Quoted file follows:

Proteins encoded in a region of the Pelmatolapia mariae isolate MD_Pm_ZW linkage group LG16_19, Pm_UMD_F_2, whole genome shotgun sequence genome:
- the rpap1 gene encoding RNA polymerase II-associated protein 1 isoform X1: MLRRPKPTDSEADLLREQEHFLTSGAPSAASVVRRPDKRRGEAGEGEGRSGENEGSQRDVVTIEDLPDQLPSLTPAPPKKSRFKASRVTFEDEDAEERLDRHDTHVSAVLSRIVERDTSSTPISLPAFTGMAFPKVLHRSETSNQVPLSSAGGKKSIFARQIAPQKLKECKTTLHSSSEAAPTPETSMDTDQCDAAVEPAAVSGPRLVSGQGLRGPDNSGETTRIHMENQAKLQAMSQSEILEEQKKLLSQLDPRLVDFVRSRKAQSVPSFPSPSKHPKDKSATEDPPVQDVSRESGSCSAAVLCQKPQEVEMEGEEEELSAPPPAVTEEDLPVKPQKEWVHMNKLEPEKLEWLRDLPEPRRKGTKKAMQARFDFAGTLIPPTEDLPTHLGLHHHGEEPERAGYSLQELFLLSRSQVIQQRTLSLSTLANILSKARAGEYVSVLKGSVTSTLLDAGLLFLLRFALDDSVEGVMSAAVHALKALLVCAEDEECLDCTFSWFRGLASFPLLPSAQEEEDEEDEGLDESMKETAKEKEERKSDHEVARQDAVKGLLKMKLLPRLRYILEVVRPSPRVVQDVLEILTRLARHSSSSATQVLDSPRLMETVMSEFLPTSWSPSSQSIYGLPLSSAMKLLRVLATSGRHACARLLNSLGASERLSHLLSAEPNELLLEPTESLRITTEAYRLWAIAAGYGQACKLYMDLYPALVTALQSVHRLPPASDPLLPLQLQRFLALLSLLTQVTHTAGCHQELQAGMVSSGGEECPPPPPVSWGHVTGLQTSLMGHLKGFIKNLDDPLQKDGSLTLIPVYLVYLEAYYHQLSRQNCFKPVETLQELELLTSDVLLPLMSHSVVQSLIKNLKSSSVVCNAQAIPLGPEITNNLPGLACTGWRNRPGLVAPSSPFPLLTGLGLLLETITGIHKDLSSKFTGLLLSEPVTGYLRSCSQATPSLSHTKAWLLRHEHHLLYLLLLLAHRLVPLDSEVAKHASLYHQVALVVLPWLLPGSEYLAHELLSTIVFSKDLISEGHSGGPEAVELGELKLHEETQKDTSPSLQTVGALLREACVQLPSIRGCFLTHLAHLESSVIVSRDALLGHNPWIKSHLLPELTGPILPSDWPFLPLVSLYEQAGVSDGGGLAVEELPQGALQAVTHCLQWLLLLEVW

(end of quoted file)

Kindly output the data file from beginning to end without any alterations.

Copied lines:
Proteins encoded in a region of the Pelmatolapia mariae isolate MD_Pm_ZW linkage group LG16_19, Pm_UMD_F_2, whole genome shotgun sequence genome:
- the rpap1 gene encoding RNA polymerase II-associated protein 1 isoform X1: MLRRPKPTDSEADLLREQEHFLTSGAPSAASVVRRPDKRRGEAGEGEGRSGENEGSQRDVVTIEDLPDQLPSLTPAPPKKSRFKASRVTFEDEDAEERLDRHDTHVSAVLSRIVERDTSSTPISLPAFTGMAFPKVLHRSETSNQVPLSSAGGKKSIFARQIAPQKLKECKTTLHSSSEAAPTPETSMDTDQCDAAVEPAAVSGPRLVSGQGLRGPDNSGETTRIHMENQAKLQAMSQSEILEEQKKLLSQLDPRLVDFVRSRKAQSVPSFPSPSKHPKDKSATEDPPVQDVSRESGSCSAAVLCQKPQEVEMEGEEEELSAPPPAVTEEDLPVKPQKEWVHMNKLEPEKLEWLRDLPEPRRKGTKKAMQARFDFAGTLIPPTEDLPTHLGLHHHGEEPERAGYSLQELFLLSRSQVIQQRTLSLSTLANILSKARAGEYVSVLKGSVTSTLLDAGLLFLLRFALDDSVEGVMSAAVHALKALLVCAEDEECLDCTFSWFRGLASFPLLPSAQEEEDEEDEGLDESMKETAKEKEERKSDHEVARQDAVKGLLKMKLLPRLRYILEVVRPSPRVVQDVLEILTRLARHSSSSATQVLDSPRLMETVMSEFLPTSWSPSSQSIYGLPLSSAMKLLRVLATSGRHACARLLNSLGASERLSHLLSAEPNELLLEPTESLRITTEAYRLWAIAAGYGQACKLYMDLYPALVTALQSVHRLPPASDPLLPLQLQRFLALLSLLTQVTHTAGCHQELQAGMVSSGGEECPPPPPVSWGHVTGLQTSLMGHLKGFIKNLDDPLQKDGSLTLIPVYLVYLEAYYHQLSRQNCFKPVETLQELELLTSDVLLPLMSHSVVQSLIKNLKSSSVVCNAQAIPLGPEITNNLPGLACTGWRNRPGLVAPSSPFPLLTGLGLLLETITGIHKDLSSKFTGLLLSEPVTGYLRSCSQATPSLSHTKAWLLRHEHHLLYLLLLLAHRLVPLDSEVAKHASLYHQVALVVLPWLLPGSEYLAHELLSTIVFSKDLISEGHSGGPEAVELGELKLHEETQKDTSPSLQTVGALLREACVQLPSIRGCFLTHLAHLESSVIVSRDALLGHNPWIKSHLLPELTGPILPSDWPFLPLVSLYEQAGVSDGGGLAVEELPQGALQAVTHCLQWLLLLEVW